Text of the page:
Submitted to: Journal of Chemical Ecology
Publication Type: Peer Reviewed Journal
Publication Acceptance Date: October 4, 1996
Publication Date: N/A
Interpretive Summary: The Mexican fruit fly and other fruit flies rank among the most damaging fruit pests in the world. Wherever Mexican fruit flies live or could be introduced, such as Texas, California and Florida, agricultural agencies must monitor their populations with traps. Most trap users agree that standard protein baits that can be used in dry traps are badly needed. Several research groups have now spent over ten years investigating novel lure concepts that can be used in dry traps. Recently, we demonstrated that dry traps baited with a three component mixture of chemicals that originate as products of food normally eaten by the flies were equally attractive as McPhail traps baited with Torula yeast, one of the most widely used protein baits. The chemicals are simple, inexpensive, and environmentally safe. In the present work we report the addition of a fourth environment- ally safe chemical to the mixture enhances overall attractiveness by 50%. This fourth chemical is not stable, however, and more research is needed to find a way to increase the durability of lures incorporating it. If this problem can be overcome, it should be possible to make a more powerful and longer-lasting lure than the protein baits currently available. With such a tool, Mexican fruit fly infestations will be found sooner following initial introductions, and assessment of populations will be more accurate, leading to faster and cheaper suppression or eradication programs.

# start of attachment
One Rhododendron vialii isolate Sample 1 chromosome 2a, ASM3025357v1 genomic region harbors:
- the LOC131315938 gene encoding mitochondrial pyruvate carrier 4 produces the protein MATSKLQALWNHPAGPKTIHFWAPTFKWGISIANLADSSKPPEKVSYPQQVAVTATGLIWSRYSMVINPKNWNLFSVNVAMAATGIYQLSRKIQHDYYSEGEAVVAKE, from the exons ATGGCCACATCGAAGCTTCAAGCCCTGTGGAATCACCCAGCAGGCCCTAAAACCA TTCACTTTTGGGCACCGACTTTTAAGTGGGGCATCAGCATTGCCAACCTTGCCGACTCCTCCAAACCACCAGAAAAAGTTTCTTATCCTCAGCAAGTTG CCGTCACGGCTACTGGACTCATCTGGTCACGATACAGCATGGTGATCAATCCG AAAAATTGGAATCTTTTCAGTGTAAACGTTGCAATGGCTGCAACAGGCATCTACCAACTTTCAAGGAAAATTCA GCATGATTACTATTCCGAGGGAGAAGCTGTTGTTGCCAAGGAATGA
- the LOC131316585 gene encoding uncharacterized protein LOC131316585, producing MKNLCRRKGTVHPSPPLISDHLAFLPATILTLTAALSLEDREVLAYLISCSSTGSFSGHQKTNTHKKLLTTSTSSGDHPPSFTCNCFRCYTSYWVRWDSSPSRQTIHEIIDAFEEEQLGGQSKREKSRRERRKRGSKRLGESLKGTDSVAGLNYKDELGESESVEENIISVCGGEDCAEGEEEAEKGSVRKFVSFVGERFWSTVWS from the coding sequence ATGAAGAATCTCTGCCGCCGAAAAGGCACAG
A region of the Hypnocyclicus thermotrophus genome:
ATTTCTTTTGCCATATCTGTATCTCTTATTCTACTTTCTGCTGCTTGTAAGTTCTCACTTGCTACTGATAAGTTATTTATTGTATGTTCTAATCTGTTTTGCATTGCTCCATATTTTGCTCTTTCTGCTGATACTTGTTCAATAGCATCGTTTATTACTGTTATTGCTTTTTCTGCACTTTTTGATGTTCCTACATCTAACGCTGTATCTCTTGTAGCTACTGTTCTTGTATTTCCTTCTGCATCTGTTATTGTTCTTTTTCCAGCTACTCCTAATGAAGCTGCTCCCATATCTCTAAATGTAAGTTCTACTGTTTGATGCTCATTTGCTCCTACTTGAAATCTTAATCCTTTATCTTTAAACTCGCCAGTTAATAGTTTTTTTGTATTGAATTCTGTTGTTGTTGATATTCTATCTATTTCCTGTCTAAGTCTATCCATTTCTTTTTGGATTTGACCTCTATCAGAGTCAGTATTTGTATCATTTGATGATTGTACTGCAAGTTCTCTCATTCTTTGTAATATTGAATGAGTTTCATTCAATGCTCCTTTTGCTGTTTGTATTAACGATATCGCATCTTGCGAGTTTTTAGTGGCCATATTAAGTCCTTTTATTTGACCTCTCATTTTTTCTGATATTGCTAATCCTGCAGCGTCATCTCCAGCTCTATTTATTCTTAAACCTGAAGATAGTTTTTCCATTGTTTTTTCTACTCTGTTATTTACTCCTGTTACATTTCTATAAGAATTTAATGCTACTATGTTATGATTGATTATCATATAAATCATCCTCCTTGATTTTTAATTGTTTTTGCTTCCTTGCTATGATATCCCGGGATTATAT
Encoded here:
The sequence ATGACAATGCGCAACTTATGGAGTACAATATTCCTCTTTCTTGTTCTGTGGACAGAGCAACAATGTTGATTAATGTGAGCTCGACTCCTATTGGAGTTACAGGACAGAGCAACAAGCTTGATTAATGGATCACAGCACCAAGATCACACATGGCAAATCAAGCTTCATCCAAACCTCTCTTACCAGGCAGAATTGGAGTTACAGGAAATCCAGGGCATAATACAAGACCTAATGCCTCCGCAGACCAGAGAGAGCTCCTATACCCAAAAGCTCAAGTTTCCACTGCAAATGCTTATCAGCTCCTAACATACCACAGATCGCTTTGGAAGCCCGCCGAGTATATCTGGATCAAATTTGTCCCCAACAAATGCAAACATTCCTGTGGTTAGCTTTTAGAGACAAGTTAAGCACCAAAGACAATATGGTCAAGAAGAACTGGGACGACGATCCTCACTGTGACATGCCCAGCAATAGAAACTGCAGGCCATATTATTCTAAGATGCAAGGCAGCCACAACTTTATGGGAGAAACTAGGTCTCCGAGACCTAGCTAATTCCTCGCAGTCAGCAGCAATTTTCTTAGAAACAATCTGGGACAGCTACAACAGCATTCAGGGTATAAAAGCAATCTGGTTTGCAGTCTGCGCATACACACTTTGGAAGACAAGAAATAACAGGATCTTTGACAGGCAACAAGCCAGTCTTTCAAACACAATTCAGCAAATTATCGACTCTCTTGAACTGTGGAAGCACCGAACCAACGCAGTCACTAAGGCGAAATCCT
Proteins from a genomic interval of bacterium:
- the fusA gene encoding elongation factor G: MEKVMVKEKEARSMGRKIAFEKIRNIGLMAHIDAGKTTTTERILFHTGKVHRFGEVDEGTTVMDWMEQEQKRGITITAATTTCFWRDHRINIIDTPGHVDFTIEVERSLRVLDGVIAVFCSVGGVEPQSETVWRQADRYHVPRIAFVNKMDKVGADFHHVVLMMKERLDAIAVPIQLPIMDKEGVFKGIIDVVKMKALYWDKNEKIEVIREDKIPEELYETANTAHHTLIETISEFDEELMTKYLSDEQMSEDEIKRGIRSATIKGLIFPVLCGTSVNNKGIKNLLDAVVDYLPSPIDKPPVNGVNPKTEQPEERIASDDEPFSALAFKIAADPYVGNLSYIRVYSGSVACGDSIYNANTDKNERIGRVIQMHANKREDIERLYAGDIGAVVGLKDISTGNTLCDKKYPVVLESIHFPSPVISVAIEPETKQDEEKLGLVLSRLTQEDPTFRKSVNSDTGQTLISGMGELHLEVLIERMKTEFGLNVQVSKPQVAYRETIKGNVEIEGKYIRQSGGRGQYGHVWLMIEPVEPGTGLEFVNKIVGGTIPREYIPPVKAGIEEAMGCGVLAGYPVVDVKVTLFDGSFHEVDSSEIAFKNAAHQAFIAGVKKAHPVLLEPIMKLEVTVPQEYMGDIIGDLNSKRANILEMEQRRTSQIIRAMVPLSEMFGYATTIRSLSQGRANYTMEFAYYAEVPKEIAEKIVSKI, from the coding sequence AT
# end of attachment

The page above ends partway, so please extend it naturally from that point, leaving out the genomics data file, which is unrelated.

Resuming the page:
Several amines were tested alone and in combination with AMPu, an attractant mixture containing ammonium bicarbonate or ammonium carbonate, methylamine hydrochloride and putrescine, for attrac- tiveness to Mexican fruit flies (Anastrepha ludens Loew). In laboratory bioassays, 1-pyrroline, 3-pyrroline, 2-(methylamino) ethanol, spermidine, spermine and indole-3-acetic acid were significantly more attractive than solvent controls. In orchard tests, traps baited with combinations of AMPu with dimethylamine hydrochloride, ethylamine, 2,5-dimethylpyrazine, or pyrrolidine captured fewer flies than traps baited with AMPu alone. Traps containing AMPu plus additional ammonium bicarbonate were much less attractive than AMPu alone. Combinations of AMPu with 1- pyrroline were about 50% more attractive than AMPu alone to both males and females. Combinations of AMPu with 3-pyrroline were not significantly more attractive than AMPu alone.